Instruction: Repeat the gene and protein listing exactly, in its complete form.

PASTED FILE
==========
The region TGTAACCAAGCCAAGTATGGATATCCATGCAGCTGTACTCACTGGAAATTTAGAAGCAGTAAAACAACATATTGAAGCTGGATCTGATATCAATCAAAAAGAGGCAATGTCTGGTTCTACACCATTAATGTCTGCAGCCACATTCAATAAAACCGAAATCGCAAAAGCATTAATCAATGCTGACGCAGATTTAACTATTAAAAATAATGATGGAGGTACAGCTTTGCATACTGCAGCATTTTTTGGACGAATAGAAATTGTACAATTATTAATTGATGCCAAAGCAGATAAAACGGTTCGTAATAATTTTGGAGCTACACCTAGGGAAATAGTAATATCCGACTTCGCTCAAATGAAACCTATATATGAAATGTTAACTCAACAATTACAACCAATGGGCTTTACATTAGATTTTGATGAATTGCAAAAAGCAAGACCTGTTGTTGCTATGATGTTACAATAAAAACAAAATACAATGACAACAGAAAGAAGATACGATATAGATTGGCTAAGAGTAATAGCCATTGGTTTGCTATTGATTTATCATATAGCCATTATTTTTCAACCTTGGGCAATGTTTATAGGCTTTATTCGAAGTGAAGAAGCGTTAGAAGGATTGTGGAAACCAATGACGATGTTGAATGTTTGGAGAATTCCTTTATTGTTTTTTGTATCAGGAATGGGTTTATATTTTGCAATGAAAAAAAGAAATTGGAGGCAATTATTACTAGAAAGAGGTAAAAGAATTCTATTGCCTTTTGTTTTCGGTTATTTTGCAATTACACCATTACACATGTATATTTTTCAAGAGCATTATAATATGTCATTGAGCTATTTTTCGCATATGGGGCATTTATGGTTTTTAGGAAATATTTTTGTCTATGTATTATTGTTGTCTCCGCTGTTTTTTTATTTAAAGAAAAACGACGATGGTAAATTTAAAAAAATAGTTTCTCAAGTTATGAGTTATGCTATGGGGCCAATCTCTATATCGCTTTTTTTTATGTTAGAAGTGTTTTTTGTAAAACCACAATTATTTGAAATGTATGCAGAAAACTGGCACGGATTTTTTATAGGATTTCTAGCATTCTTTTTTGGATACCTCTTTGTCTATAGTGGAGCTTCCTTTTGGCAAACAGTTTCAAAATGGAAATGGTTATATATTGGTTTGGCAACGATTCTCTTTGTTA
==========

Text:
The region TGTAACCAAGCCAAGTATGGATATCCATGCAGCTGTACTCACTGGAAATTTAGAAGCAGTAAAACAACATATTGAAGCTGGATCTGATATCAATCAAAAAGAGGCAATGTCTGGTTCTACACCATTAATGTCTGCAGCCACATTCAATAAAACCGAAATCGCAAAAGCATTAATCAATGCTGACGCAGATTTAACTATTAAAAATAATGATGGAGGTACAGCTTTGCATACTGCAGCATTTTTTGGACGAATAGAAATTGTACAATTATTAATTGATGCCAAAGCAGATAAAACGGTTCGTAATAATTTTGGAGCTACACCTAGGGAAATAGTAATATCCGACTTCGCTCAAATGAAACCTATATATGAAATGTTAACTCAACAATTACAACCAATGGGCTTTACATTAGATTTTGATGAATTGCAAAAAGCAAGACCTGTTGTTGCTATGATGTTACAATAAAAACAAAATACAATGACAACAGAAAGAAGATACGATATAGATTGGCTAAGAGTAATAGCCATTGGTTTGCTATTGATTTATCATATAGCCATTATTTTTCAACCTTGGGCAATGTTTATAGGCTTTATTCGAAGTGAAGAAGCGTTAGAAGGATTGTGGAAACCAATGACGATGTTGAATGTTTGGAGAATTCCTTTATTGTTTTTTGTATCAGGAATGGGTTTATATTTTGCAATGAAAAAAAGAAATTGGAGGCAATTATTACTAGAAAGAGGTAAAAGAATTCTATTGCCTTTTGTTTTCGGTTATTTTGCAATTACACCATTACACATGTATATTTTTCAAGAGCATTATAATATGTCATTGAGCTATTTTTCGCATATGGGGCATTTATGGTTTTTAGGAAATATTTTTGTCTATGTATTATTGTTGTCTCCGCTGTTTTTTTATTTAAAGAAAAACGACGATGGTAAATTTAAAAAAATAGTTTCTCAAGTTATGAGTTATGCTATGGGGCCAATCTCTATATCGCTTTTTTTTATGTTAGAAGTGTTTTTTGTAAAACCACAATTATTTGAAATGTATGCAGAAAACTGGCACGGATTTTTTATAGGATTTCTAGCATTCTTTTTTGGATACCTCTTTGTCTATAGTGGAGCTTCCTTTTGGCAAACAGTTTCAAAATGGAAATGGTTATATATTGGTTTGGCAACGATTCTCTTTGTTA